35

Glaciological investigations near the ice sheet margin, Wilkes Station, Antarctica /

Cronk, Caspar January 1968 (has links)
No description available.
36

Cryostability of large unilamellar vesicles in relation to the effect of cryoprotective agents on ice matrix

Siow, Lee Fong, n/a January 2008 (has links)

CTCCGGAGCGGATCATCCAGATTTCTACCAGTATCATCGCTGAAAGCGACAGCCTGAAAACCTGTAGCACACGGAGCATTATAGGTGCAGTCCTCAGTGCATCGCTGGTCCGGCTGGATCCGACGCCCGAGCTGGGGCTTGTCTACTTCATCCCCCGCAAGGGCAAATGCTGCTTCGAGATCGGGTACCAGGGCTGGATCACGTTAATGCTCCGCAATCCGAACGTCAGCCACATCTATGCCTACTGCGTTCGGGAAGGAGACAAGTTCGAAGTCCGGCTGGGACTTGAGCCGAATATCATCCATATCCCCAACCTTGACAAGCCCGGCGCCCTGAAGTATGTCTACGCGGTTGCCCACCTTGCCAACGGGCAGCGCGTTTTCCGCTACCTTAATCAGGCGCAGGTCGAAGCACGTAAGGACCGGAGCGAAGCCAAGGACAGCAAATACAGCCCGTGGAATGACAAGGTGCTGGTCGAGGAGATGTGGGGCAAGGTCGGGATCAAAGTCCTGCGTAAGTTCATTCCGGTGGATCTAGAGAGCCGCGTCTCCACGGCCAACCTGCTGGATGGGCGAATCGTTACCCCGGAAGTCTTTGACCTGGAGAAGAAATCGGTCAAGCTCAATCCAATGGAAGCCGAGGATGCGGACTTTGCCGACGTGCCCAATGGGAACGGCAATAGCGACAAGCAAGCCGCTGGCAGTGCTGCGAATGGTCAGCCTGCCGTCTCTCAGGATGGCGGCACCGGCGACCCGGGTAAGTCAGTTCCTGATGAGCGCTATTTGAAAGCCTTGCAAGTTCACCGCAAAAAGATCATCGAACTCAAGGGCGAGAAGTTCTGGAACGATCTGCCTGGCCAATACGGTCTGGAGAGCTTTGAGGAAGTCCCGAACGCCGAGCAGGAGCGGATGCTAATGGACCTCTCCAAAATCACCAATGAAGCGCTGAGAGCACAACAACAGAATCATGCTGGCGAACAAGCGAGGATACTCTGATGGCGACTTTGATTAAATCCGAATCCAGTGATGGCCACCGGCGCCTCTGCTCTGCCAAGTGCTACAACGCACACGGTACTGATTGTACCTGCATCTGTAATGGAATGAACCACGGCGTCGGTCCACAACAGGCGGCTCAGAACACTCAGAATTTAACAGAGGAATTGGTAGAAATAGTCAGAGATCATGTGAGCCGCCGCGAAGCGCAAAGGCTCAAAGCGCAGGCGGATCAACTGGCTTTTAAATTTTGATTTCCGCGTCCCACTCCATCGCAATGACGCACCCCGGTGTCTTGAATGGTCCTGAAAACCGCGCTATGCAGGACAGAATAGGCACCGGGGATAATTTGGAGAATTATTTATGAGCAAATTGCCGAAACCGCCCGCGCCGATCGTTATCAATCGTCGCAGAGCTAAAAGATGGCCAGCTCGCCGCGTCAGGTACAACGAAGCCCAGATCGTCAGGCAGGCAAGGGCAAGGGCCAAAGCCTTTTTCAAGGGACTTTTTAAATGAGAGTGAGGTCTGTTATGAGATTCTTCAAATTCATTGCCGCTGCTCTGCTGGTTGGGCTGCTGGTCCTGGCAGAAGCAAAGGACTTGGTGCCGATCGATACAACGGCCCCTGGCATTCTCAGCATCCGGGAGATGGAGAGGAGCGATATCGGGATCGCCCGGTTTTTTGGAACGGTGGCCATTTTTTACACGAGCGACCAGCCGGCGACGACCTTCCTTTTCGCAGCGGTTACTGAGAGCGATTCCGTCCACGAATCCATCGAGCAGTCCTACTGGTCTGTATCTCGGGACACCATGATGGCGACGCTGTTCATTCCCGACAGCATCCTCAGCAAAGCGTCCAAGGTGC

Freeze-injury at the plasma membrane level has been identified as being crucial for the survival of living matter. Since plasma membranes consist of several micro domains that make the structure rather complex, this study attempted to use simple model membranes to investigate the changes of phospholipid bilayers at sub-zero temperatures. Egg yolk L-α-phosphatidylcholine (EPC) and 1, 2-dipalmitoyl-rac-glycero-3-phosphocholine (DPPC) that mimic plasma membranes in their unique ways were used to prepare large unilamellar vesicles (LUV), which were the model membranes of this study. At cooling rates of 0.5 and 10�C/min, LUV were freeze-concentrated in the unfrozen matrix as a result of the advancing extraliposomal ice front and the decreasing phase volume of the unfrozen matrix, both of which led to membrane lesion. At the slow cooling rate of 0.5�C/min, an additional freezing stress imposed by the osmotic gradient across the bilayers, due to the increase of solute concentration in the unfrozen matrix, promoted leakage of LUV. The gel-liquid crystal phase transition temperature of phospholipids played an important role in determining if the LUV could withstand freezing stress when the LUV were held at a defined sub-zero temperature for a given period of holding time. EPC LUV were more leaky than DPPC LUV when they were held at the high sub-zero temperatures and their leakage increased with increasing holding time. The leakiness of EPC LUV could be related to the fluid and deformable nature of the EPC above its phase transition temperature. In contrast, DPPC LUV with a higher gel-liquid crystal phase transition temperature compared to EPC may become increasingly fragile at lower sub-zero temperatures, which led to the increase of leakage when the DPPC LUV were held at the lower sub-zero temperatures. These results indicated that the determination of the fatty acid profile of the plasma membranes was essential to aid in developing the most suitable holding temperature and time during the cryopreservation of biological specimens. Adding to the integrity of LUV that depended on the gel-liquid crystal phase transition temperature of phospholipids, intraliposomal ice formation also depended on the phase transition temperature of phospholipids. Intraliposomal ice formation was only observed for DPPC LUV but not for EPC LUV. In addition to the extraliposomal ice formation, other physical changes such as the eutectic crystallization of sodium chloride (NaCl) and ice mixture on the stability of LUV were also investigated. The eutectic crystallization of NaCl/ice mixture was governed by the intra- and extraliposomal distribution of NaCl and was more likely to occur at the physiological NaCl concentrations compared to lower NaCl concentrations. The eutectic crystallization of NaCl/ice mixture further increased the leakage of LUV. The understanding of the freezing behaviour and the mechanisms of freeze-injury of LUV allowed the use of the current model membranes for further investigations of the cryoprotective actions of cryoprotective agents (CPA). Partial phase diagrams of sugar-salt-water, dimethyl sulfoxide (DMSO)-salt-water and ethylene glycol (EG)-salt-water systems that resembled extraliposomal solute compositions were constructed and the phase volume of ice and unfrozen matrix was estimated from the freezing curves. Ice reduction was the major mechanism by which the non-permeable and permeable CPA protected the LUV from freeze-injury. Other cryoprotective mechanisms of the non-permeable and permeable CPA through the dilution and spacing out of the LUV in the unfrozen matrix as well as the suppression of the eutectic crystallization of NaCl/ice mixture were not ruled out. Non-permeable CPA were more effective in preventing leakage of DPPC than EPC LUV. Unlike the non-permeable CPA, permeable CPA were more effective for EPC than DPPC LUV that had been subjected to freezing and thawing processes. At room temperature, however, DMSO and EG were detrimental to the stability of DPPC LUV. The choice of CPA is strictly dependent on the type of phospholipids that varied in their acyl chain length and phase transition temperature. In summary, this study provides insights of the freeze-injury of LUV and the cryoprotective mechanisms of the non-permeable and permeable CPA which are beneficial to the field of cryopreservation that often depends on empirical trial and error methods. By integrating a comprehensive molecular-based understanding, an optimal cryopreservation procedure could be designed.